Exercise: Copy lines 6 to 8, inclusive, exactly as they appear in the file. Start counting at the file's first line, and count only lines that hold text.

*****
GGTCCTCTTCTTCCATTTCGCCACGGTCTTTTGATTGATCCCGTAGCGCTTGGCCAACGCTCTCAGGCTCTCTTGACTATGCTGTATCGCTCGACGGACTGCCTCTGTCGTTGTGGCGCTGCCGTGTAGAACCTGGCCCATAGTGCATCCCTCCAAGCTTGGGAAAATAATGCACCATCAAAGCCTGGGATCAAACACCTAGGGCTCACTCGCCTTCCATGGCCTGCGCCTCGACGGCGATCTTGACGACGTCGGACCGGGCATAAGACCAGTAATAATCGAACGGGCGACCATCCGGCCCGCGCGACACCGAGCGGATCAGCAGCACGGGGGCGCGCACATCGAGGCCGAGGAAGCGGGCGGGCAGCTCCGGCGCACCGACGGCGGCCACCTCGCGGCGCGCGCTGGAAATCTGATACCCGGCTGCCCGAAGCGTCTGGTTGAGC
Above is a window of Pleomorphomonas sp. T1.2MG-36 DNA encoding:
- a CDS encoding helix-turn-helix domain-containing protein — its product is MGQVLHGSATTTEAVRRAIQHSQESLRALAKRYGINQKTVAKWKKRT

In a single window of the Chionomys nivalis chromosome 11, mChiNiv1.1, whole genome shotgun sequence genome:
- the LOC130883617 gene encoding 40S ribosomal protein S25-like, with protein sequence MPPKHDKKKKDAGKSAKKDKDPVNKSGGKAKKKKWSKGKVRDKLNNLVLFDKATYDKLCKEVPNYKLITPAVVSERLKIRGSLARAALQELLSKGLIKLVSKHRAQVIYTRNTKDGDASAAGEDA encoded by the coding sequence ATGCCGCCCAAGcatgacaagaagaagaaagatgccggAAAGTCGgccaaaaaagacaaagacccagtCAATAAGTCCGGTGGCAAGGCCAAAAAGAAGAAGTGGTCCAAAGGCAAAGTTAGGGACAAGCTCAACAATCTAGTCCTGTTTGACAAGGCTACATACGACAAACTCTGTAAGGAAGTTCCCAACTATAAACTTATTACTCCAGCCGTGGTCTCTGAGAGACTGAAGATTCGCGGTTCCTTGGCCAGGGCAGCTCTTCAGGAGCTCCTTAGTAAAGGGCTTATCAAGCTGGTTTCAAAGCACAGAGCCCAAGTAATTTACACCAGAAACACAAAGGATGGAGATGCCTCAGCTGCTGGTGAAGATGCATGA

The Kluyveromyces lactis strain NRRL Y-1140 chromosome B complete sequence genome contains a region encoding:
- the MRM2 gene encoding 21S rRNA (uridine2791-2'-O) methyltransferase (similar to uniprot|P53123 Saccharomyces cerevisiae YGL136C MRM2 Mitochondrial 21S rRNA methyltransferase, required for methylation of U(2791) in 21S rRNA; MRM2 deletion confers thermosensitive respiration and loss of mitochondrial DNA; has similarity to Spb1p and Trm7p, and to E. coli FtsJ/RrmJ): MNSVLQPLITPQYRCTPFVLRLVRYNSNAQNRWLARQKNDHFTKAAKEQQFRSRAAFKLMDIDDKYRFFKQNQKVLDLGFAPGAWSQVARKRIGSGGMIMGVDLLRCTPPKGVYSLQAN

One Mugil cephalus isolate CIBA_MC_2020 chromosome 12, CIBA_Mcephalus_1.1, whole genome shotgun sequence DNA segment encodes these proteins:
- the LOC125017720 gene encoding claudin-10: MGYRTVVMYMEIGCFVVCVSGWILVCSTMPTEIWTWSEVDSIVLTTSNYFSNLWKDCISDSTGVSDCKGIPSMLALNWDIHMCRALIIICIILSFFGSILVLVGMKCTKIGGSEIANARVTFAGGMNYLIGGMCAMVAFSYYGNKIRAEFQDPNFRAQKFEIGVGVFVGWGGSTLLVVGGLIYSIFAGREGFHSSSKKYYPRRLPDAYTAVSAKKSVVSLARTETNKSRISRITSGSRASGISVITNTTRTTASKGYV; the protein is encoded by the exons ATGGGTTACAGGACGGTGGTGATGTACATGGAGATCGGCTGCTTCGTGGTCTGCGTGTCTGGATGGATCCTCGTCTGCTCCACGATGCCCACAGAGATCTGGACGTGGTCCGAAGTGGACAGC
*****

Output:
The Kluyveromyces lactis strain NRRL Y-1140 chromosome B complete sequence genome contains a region encoding:
- the MRM2 gene encoding 21S rRNA (uridine2791-2'-O) methyltransferase (similar to uniprot|P53123 Saccharomyces cerevisiae YGL136C MRM2 Mitochondrial 21S rRNA methyltransferase, required for methylation of U(2791) in 21S rRNA; MRM2 deletion confers thermosensitive respiration and loss of mitochondrial DNA; has similarity to Spb1p and Trm7p, and to E. coli FtsJ/RrmJ): MNSVLQPLITPQYRCTPFVLRLVRYNSNAQNRWLARQKNDHFTKAAKEQQFRSRAAFKLMDIDDKYRFFKQNQKVLDLGFAPGAWSQVARKRIGSGGMIMGVDLLRCTPPKGVYSLQAN

One Mugil cephalus isolate CIBA_MC_2020 chromosome 12, CIBA_Mcephalus_1.1, whole genome shotgun sequence DNA segment encodes these proteins: